Four Fascinating SPN1 Pyranometer Case Studies

The SPN1 is a highly capable compact pyranometer with a unique no moving parts design. This makes it an affordable and effective alternative to more costly and mechanically complex instruments such as shade-ring pyranometers.

The SPN1 Measures both direct and diffuse solar radiation. It also provides sunshine duration, and enables calculation of DNI (Direct Normal Irradiance).

Below are a four examples of how researchers and PV engineers have been using the SPN1 Pyranometer.


MOSAiC: The Largest Ever Polar Research Expedition

MOSAiC (Multidisciplinary Drifting Observatory for the Study of Arctic Climate) was the first year-round expedition into the central Arctic exploring the Arctic climate system. The project, with a total budget exceeding €140 Million, took place in 2019 and was organised by an international consortium of leading polar research institutions.

The SPN1 Sunshine Pyranometer was amongst the instruments being used on the expedition – providing crucial data to support detailed analysis of the Arctic environment (as the epicentre of global warming) to gain fundamental insights about the nature of global climate change.

Over 500 scientists from 20 countries were involved in the expedition, which was focused on a research icebreaker ship operating close to the North Pole for 12 consecutive months. The meteorological and environmental data gathered is providing scientists with critical new information regarding global warming.

The SPN1 was specifically deployed by the expedition team (as part of the U.S. Department of Energy’s Atmospheric Radiation Measurement (ARM) IceRad system*) to measure global and diffuse solar radiation – alongside sunshine hours.


Saildrone: Data Gathering Oceangoing Autonomous Surface Vehicles

The SPN1 Sunshine Pyranometer was used to record solar radiation data aboard two Saildrones on a six-month, 4,000 nautical mile mission to the equator and back. An expedition that extended the work of the existing Tropical Pacific Observing System. These SPN1 enabled saildrones also participated in a larger field study with NASA.

Saildrones (one pictured below with an SPN1 fitted) are autonomous uncrewed surface vehicles, which can be remotely programmed and fitted with a wide variety of measurement sensors. Launched and retrieved from a dock, each Saildrone navigates to its destination using wind power alone, travelling at 3-5 knots. This exciting new technology makes it possible to perform important ocean-based research at a fraction of the cost of traditional methods and is already being used to collect data for environmental monitoring, meteorological studies, and fish-stock analysis projects.

Saildrone Images courtesy of Jennifer Keene, NOAA PMEL

The mission’s core aim was to assess whether the Saildrones could provide meteorological measurements at a quality that matches proven mooring technology. This goal was achieved, with comparisons of saildrone and moored buoy data** showing excellent agreement for all physical measurements including solar radiation.

The findings of the expedition suggest that Saildrones can become a powerful and cost-effective new method for providing key observations for long-term weather forecasts.


Université de La Réunion: Monitoring an Active Volcano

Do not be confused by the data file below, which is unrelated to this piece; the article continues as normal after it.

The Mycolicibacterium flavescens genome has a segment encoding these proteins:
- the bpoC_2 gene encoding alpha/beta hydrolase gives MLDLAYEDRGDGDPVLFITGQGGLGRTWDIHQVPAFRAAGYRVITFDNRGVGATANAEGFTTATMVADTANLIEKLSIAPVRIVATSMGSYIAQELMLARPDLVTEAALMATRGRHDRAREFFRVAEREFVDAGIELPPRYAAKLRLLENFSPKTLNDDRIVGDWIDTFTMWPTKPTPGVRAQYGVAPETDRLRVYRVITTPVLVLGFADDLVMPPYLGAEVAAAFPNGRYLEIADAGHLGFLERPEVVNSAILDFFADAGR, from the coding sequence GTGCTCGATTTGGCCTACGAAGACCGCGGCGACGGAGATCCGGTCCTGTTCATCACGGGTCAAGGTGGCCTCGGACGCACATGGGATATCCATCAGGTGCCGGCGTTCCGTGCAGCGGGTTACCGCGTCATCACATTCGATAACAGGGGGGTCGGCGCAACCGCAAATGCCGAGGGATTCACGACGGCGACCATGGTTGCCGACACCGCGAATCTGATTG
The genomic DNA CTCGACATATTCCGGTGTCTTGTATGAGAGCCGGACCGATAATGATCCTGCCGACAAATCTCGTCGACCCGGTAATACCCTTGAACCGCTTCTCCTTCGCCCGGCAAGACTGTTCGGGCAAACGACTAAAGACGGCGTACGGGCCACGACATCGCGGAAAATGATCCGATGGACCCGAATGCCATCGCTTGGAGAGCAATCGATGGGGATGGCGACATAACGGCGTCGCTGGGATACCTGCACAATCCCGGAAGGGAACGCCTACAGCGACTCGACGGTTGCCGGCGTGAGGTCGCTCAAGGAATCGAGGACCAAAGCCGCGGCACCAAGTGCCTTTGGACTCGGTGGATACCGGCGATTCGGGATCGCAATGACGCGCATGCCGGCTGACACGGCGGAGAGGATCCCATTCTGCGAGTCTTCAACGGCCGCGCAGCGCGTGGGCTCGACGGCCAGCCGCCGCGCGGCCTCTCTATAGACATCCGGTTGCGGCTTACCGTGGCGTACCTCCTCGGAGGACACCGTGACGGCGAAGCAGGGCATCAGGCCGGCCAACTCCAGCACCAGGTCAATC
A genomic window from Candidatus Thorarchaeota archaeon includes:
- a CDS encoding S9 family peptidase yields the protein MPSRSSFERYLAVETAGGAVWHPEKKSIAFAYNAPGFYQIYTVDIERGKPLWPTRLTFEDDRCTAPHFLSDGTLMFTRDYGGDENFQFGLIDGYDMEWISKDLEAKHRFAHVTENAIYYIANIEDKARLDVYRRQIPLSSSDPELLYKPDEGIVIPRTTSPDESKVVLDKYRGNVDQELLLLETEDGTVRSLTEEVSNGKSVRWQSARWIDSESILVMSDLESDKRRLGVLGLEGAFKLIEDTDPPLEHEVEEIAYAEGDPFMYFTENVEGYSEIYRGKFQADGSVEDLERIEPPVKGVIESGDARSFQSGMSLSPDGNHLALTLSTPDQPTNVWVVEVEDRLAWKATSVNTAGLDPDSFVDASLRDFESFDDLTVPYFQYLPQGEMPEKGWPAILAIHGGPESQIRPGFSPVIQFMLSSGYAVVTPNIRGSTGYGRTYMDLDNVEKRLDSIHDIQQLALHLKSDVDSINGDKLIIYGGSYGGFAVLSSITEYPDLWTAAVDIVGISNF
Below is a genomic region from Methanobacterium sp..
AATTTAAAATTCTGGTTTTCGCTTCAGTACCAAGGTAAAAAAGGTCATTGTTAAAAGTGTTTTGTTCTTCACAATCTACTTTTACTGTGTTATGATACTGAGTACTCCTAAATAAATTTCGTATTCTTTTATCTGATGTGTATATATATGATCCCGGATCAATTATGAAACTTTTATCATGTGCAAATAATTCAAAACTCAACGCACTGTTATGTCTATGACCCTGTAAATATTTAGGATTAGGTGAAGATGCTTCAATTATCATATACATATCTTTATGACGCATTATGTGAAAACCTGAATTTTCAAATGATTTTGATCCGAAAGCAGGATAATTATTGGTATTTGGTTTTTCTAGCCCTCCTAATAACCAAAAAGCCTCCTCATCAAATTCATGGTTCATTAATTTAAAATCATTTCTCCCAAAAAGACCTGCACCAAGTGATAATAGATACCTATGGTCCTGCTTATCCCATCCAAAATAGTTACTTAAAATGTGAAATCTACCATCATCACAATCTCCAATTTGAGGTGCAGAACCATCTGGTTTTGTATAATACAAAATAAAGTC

Researchers from Université de La Réunion installed a SPN1 Sunshine Pyranometer as part of a weather station on the crater’s edge of one of the most active volcanoes in the world. The volcano, named Piton de la Fournaise “Peak of the Furnace” lies on the south-eastern side of Reunion Island, a French island in the Indian Ocean.

On June 13th, 2016, Patrick Jeanty, and research colleagues from the Université de La Réunion’s LE2P team (LE2P: Laboratory of Energetic, Electronic and Processes), ascended the volcano. Each team member carried approximately 20kg of equipment up the 1.5 hour climb to reach the rim of the crater, which sits at an elevation of 2587m.

Over the course of 2016 the volcano was constantly monitored by a range of geophysical sensors, which sent data to the OVPF (Observatoire Volcanologique du Piton de la Fournaise). Long term monitoring by two downward-looking infra-red video cameras was supplemented by an upward-looking SPN1 Sunshine Pyranometer. Data from the SPN1 was used to help eliminate the effect of solar radiation on the infra-red camera readings.

The LE2P team had previously worked with the SPN1 Pyranometer on a separate long-term project – using data from a network of SPN1s (spread across Réunion Island) to assist in efficient management of the island’s electricity grid, which is largely powered by renewable resources.


China Three Gorges Corporation: Monitoring a 200MW Solar Farm

The China Three Gorges Corporation, one of the world’s largest renewable energy companies, uses the SPN1 Sunshine Pyranometer to monitor the performance of its huge solar farm project in rural Quyang district – 230km southwest of Beijing. The solar farm is being constructed on more than 40 square kilometres of steeply undulating, uncultivated land and is China’s largest photovoltaic program in a mountainous area.

The farm already has potential to produce 200 MW, and local government have signed contracts with PV developers worth over RMB12 billion (1.94 $ billion) to create over 1 GW of solar generating capacity at the site.


* Case study permission courtesy of NOAA PMEL and Communications Dept, The Atmospheric Radiation Measurement user facility, U.S. Department of Energy (DOE)

** Zhang et al. (2019)


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